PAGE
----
…Voiceless, right from the image on the front cover, will appeal to female young adult readers. Ghost is tough and pragmatic and a remarkable young woman who eventually regains not only her voice but her ability to determine where she will go and what she will do, thus being voiceless no longer. Brava!
Read the full review here.
From CanLit for LittleCanadians: Promoting children’s and YA books by Canadian authors and illustrators, May 24, 2012
“Voiceless provides greater messages, offering the reader the evidence that voicelessness (or blindness or paraplegia or any other disability) is not in itself the tragedy. The tragedy is in the context. Ghost may be voiceless but she is substantive and never stronger than when she is voiceless.“
Read the full review here.
Further Praise for Voiceless:
“I would give this book, Voiceless, 10 stars. It is a story that pulled on my heart strings. I thought that could have been my daughter or my granddaughters, but for the grace of God. Who knows how many Ghosts are out there needing a hand up and just a little love from someone. I hope there are many more Mary and Bobbys out there to find them.”
~ by C. on Goodreads
“The maturity of Wissing’s lyrical prose boosts it beyond its market of YA…to that of literary. But it’s a story with mass appeal. It’s a unique combination when a story can transcend its niche and crossover into multiple categories of interest. I think Voiceless does this. Though written for the young adult audience, it would certainly speak to any reader who picks it up. This is a book you will want to read. I guarantee satisfaction.”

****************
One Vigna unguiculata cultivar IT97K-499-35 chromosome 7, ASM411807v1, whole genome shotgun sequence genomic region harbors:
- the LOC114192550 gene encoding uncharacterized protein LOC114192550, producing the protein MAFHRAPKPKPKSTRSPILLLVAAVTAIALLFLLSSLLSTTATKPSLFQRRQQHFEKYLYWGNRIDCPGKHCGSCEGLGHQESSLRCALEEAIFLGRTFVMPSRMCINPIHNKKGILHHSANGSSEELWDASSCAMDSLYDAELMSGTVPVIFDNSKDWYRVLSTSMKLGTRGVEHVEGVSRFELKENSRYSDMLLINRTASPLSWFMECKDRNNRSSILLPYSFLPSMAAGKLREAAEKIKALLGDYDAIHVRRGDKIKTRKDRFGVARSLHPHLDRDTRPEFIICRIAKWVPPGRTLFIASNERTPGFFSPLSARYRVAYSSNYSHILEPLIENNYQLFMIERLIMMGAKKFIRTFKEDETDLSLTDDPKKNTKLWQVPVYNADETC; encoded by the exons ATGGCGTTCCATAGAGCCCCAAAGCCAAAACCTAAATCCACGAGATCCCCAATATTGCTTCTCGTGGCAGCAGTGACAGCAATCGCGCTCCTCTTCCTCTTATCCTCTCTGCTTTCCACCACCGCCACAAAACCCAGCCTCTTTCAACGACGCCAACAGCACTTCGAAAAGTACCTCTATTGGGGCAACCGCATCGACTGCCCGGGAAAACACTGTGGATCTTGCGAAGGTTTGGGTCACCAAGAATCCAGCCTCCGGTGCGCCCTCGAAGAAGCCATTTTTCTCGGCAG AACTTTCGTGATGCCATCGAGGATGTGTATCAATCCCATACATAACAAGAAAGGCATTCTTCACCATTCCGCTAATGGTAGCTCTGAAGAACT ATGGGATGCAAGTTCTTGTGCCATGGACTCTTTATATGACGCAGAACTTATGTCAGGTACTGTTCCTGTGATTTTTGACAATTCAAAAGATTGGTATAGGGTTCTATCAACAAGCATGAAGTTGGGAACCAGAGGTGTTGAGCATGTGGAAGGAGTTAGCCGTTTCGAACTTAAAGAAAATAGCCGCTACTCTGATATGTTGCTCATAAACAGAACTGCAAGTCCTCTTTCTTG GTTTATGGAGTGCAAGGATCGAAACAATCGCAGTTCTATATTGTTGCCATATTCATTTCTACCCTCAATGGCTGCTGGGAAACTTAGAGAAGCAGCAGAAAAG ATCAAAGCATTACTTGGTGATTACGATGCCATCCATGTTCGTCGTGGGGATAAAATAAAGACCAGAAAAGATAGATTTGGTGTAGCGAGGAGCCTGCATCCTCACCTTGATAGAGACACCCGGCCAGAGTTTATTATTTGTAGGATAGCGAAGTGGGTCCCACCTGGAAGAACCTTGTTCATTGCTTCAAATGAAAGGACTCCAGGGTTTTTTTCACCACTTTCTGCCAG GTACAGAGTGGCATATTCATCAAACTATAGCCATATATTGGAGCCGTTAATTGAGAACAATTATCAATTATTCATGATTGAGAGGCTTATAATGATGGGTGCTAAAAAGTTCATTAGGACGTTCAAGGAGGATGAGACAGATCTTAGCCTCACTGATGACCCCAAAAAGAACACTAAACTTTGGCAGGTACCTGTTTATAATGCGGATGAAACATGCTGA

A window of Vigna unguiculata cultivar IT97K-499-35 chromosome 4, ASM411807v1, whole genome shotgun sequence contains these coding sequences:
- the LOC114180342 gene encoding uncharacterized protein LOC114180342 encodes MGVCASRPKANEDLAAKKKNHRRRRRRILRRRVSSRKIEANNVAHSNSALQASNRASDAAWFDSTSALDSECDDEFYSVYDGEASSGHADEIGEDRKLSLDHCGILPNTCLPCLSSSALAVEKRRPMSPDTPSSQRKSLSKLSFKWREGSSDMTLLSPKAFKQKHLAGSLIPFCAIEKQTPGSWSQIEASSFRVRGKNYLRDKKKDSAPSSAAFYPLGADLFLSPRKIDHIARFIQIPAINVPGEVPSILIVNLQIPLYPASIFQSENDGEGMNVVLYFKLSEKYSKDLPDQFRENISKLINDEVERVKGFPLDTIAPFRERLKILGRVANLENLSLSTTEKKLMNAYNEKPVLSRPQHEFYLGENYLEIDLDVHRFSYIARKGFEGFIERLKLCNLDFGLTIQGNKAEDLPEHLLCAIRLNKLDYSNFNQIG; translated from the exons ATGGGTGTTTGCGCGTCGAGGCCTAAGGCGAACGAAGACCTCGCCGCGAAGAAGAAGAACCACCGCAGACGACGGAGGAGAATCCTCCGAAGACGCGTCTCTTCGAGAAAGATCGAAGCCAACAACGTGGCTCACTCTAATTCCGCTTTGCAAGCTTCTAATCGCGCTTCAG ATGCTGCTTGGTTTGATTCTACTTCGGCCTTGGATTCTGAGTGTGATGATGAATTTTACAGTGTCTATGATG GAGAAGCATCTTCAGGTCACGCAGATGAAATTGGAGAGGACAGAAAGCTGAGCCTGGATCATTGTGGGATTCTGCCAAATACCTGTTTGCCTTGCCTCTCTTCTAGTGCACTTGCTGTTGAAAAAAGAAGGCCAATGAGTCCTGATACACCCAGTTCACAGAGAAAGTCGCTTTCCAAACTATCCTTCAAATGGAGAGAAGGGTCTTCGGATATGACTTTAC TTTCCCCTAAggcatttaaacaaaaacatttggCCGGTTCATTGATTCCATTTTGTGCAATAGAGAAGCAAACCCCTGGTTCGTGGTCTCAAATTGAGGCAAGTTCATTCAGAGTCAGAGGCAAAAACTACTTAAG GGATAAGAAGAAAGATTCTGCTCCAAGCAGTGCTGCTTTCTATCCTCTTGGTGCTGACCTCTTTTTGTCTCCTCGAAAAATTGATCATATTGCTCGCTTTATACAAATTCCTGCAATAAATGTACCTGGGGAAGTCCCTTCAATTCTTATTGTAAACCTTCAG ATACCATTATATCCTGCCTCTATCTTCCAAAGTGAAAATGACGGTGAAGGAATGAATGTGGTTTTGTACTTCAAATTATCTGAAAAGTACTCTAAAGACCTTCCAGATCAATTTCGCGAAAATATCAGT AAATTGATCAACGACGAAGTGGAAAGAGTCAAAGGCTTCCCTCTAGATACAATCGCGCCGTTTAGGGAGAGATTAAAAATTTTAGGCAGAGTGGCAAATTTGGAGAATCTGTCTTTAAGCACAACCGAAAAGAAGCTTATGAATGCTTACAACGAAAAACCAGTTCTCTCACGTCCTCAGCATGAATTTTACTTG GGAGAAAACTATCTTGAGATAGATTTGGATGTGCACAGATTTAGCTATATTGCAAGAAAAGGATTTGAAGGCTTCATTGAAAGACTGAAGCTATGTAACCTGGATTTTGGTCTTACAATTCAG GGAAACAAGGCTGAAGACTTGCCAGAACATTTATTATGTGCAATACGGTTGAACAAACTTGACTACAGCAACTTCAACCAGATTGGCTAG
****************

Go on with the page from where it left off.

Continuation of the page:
~ by Kevin on Goodreads
“This poignant tale of a teenaged girl, who has experienced hardship and heartache, begins at her foster home where she lives with an intriguing mix of characters. As you follow the main character, nicknamed Ghost, throughout her journey, you can’t help being drawn into her captivating and often heartbreaking story. Ultimately, Ghost’s struggle to overcome adversity with courage and determination will inspire readers. The author, Caroline Wissing, has described every nuance to perfection and with refreshing originality. A must-read book!”
~ by itsjustus on Amazon Canada
“This is a heart-wrenching story told in beautiful prose and experienced through complex and intriguing characters. Classified as a Young Adult book, I believe Voiceless will deeply satisfy readers of all ages and both genders. As an adult, it will remind you of how tumultuous adolescence is, and show you the dark alleyways of the world that surrounds us. Too often we look away from the disturbing and harsh reality the street people of our cities endure because we feel so helpless to fix it. Ghost, a fifteen-year-old runaway, faces this underworld–along with her personal demons–with the kind of grit and determination you’ll leave this story admiring and striving to find within yourself. A touching story from Caroline Wissing, an author destined to reveal the intricacies of humanity with grace and candour. Her characters inspire us to face the world with perseverance and hope.”
~ by kellysjean on Amazon Canada